A little time spent searching online doesn’t return much in the way of Montblanc M Ballpoint reviews, a notable exception being this recent post by Mike Dudek. I guess I shouldn’t really be surprised. Perhaps I should be embarrassed about spending this type of money on a ballpoint pen. Money which should be spent on taking me deeper into the unique designs, materials, or custom nib grinds of a fountain pen.
Whether or not the lack of reviews in existence say anything about the hobby itself perhaps missing a beat is a question not really requiring an answer. I think we’d all concede the inexorable draw of the fountain pen is pretty tough to resist, however perhaps comes at the expense of missed opportunity elsewhere? The number of times whether, perhaps, and maybe pop up in these types of posts all point to one thing of course: personal preference. Some might agree with what I have to say below, others wouldn’t be caught dead with a ballpoint. The burgeoning popularity of indie designer and Kickstarter pens is perhaps (there it is again) a sign of interest in broader horizons.
In any event, following on below you’ll only find discussion about a ballpoint pen — one finished in black at that — and certainly no embarrassment. You may recall embarrassment was covered in the initial post about this pen, though squarely in relation to trying to buy the pen, not about buying such a pen.
That said, market analysis or philosophy this post is not. What it is though, is a slightly more detailed look at my Montblanc M Ultra Black Ballpoint. So on with the show.
Look and Feel
Yes, it is indeed black, though as I touched on in my previous post, I have a certain fondness for matte and brushed type finishes — think the Baron Fig Squire, Lamy aion, or the Makralon of the Lamy 2000. With the majority of Montblanc pens out there on the glossy side of the ledger, the Ultra Black finish which now exists through some of the range was always going to well and truly tick this box, and I certainly would not have added the M to the fold without it.
One thing to note here though — and plan for it if you are considering a purchase — after some use, your hand will polish a “sheenier” look to the area it comes in contact with (i.e. the middle of the barrel). I’ve gone with this description because while I wouldn’t call it shiny, let’s say it will become less matte – particularly evident when the now slightly contrasting cap is placed back on. And that, friends, is where this pen earns a whole new level of affection from this owner at least.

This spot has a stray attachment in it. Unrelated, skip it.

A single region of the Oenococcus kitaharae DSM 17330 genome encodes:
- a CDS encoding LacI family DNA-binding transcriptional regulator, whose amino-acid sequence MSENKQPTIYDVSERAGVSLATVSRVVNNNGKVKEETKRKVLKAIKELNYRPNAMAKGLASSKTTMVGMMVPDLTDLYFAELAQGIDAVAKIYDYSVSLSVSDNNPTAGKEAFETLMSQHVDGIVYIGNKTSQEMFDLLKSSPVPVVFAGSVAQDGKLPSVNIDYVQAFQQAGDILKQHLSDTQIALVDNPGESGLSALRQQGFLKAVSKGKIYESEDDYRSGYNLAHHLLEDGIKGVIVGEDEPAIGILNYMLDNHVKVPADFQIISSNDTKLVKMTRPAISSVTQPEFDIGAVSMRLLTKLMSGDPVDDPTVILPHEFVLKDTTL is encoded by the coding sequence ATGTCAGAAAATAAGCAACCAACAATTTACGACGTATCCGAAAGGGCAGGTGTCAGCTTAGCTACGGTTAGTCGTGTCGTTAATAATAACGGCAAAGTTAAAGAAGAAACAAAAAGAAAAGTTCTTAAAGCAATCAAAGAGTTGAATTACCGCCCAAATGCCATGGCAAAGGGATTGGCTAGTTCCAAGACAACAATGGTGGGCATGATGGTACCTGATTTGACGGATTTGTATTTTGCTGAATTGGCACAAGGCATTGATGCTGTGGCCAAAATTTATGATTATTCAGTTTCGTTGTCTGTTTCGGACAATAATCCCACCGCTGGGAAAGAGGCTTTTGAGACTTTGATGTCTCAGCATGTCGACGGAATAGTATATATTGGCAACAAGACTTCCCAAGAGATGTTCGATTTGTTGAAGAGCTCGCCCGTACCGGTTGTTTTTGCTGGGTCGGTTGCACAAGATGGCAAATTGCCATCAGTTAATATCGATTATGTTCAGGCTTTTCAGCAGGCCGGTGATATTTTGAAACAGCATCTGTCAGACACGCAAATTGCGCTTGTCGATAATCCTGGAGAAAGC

I love it. It’s the polished wood grain on a well-worn tamper handle; the softened, worn leather spine on your notebook cover, or even the small callus on my finger from hours of a resting a pen. It is a sign of earning its keep — a tale of words gone by and thoughts recorded.
Should that process take a little longer than a few months? Maybe, though I’ll take it either way. Is it likely to bother you? Perhaps, however that is something only you can answer. Certainly worth noting though if that sort of thing might be a problem. Particularly so, given the vendor from whom this pen was purchased confirmed seeing this on other Ultra Black finished pens. I’ll assume it is a standard occurrence unless there are a majority of Ultra Black users out there who have not seen such a thing happen with theirs.
Most of you reading would already be aware the M design is a collaboration between Montblanc and designer Marc Newson, with more information available about this through the next link.
The overall design gives an outward impression of solid build, and the aesthetic is one of… yes I’ll say it: simplicity. The appeal of the M design for me has always been the balanced end to end uniformity, offset with that emblem plateau. For those more in tune with design – from Montblanc on Marc Newson’s work:
When his trademark biomorphic style meets the iconic design cues of Montblanc, the result is both unique and timeless.
…the writing instruments’ fluid lines flow gently into one another. Moving from the Montblanc emblem on the cap, along the platinum-plated clip, which magnetically aligns with a white precious resin Montblanc emblem on the perfectly flat “plateau” of the barrel, consummate forms express visionary design.
As I’ve alluded to already, I like it a lot, however I do tend to enjoy what I’d consider “clean, modern design” for want of a better term. While I understand the appeal of colourful swirls and the like, here (whether gloss or matte), I can only ever see this design in uniform colour. I don’t make the decisions of course, and I’m certainly glad Montblanc gave the green light to the Ultra Black version.
Combined with the accents of a gently knurled, gunmetal grip section and a platinum-coated clip, the overall colour palette befits the design and a Montblanc modern aesthetic. The little flair of orange where the section meets the barrel almost has the appearance of an o ring seal, however is simply a deliberate decision to extend the plastic lining from inside the barrel and section for a little flash of colour. I doubt my appreciation wanes without it, however again, I love that it’s there.